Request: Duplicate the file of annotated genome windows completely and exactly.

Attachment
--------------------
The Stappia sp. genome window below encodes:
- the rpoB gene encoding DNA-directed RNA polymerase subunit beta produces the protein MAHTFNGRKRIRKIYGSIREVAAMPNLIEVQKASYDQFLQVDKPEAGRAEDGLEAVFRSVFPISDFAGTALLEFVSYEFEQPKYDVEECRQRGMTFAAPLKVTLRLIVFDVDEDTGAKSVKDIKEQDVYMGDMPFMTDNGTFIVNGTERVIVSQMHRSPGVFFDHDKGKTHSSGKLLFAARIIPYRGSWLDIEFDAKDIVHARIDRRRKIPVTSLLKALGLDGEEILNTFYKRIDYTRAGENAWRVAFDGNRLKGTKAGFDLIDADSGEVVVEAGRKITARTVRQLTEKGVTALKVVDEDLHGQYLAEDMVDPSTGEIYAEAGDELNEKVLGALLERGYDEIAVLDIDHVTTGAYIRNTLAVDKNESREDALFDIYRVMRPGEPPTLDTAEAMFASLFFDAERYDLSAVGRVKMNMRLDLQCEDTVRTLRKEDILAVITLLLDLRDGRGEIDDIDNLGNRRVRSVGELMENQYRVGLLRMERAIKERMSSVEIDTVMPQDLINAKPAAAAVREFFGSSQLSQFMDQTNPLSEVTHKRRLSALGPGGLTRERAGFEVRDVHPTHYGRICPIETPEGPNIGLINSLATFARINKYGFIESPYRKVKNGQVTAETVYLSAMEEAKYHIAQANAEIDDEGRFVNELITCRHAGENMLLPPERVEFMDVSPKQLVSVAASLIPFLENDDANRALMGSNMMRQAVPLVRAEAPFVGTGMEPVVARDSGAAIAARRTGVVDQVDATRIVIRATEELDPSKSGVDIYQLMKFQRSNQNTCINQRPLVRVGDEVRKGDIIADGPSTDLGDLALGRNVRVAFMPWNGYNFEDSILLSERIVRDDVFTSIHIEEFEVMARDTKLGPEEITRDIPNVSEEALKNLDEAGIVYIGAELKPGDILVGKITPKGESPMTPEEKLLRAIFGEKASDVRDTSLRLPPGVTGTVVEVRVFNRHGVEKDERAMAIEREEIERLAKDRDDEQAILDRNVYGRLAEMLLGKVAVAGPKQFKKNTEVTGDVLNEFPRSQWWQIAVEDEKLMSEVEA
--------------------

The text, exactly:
The Stappia sp. genome window below encodes:
- the rpoB gene encoding DNA-directed RNA polymerase subunit beta produces the protein MAHTFNGRKRIRKIYGSIREVAAMPNLIEVQKASYDQFLQVDKPEAGRAEDGLEAVFRSVFPISDFAGTALLEFVSYEFEQPKYDVEECRQRGMTFAAPLKVTLRLIVFDVDEDTGAKSVKDIKEQDVYMGDMPFMTDNGTFIVNGTERVIVSQMHRSPGVFFDHDKGKTHSSGKLLFAARIIPYRGSWLDIEFDAKDIVHARIDRRRKIPVTSLLKALGLDGEEILNTFYKRIDYTRAGENAWRVAFDGNRLKGTKAGFDLIDADSGEVVVEAGRKITARTVRQLTEKGVTALKVVDEDLHGQYLAEDMVDPSTGEIYAEAGDELNEKVLGALLERGYDEIAVLDIDHVTTGAYIRNTLAVDKNESREDALFDIYRVMRPGEPPTLDTAEAMFASLFFDAERYDLSAVGRVKMNMRLDLQCEDTVRTLRKEDILAVITLLLDLRDGRGEIDDIDNLGNRRVRSVGELMENQYRVGLLRMERAIKERMSSVEIDTVMPQDLINAKPAAAAVREFFGSSQLSQFMDQTNPLSEVTHKRRLSALGPGGLTRERAGFEVRDVHPTHYGRICPIETPEGPNIGLINSLATFARINKYGFIESPYRKVKNGQVTAETVYLSAMEEAKYHIAQANAEIDDEGRFVNELITCRHAGENMLLPPERVEFMDVSPKQLVSVAASLIPFLENDDANRALMGSNMMRQAVPLVRAEAPFVGTGMEPVVARDSGAAIAARRTGVVDQVDATRIVIRATEELDPSKSGVDIYQLMKFQRSNQNTCINQRPLVRVGDEVRKGDIIADGPSTDLGDLALGRNVRVAFMPWNGYNFEDSILLSERIVRDDVFTSIHIEEFEVMARDTKLGPEEITRDIPNVSEEALKNLDEAGIVYIGAELKPGDILVGKITPKGESPMTPEEKLLRAIFGEKASDVRDTSLRLPPGVTGTVVEVRVFNRHGVEKDERAMAIEREEIERLAKDRDDEQAILDRNVYGRLAEMLLGKVAVAGPKQFKKNTEVTGDVLNEFPRSQWWQIAVEDEKLMSEVEA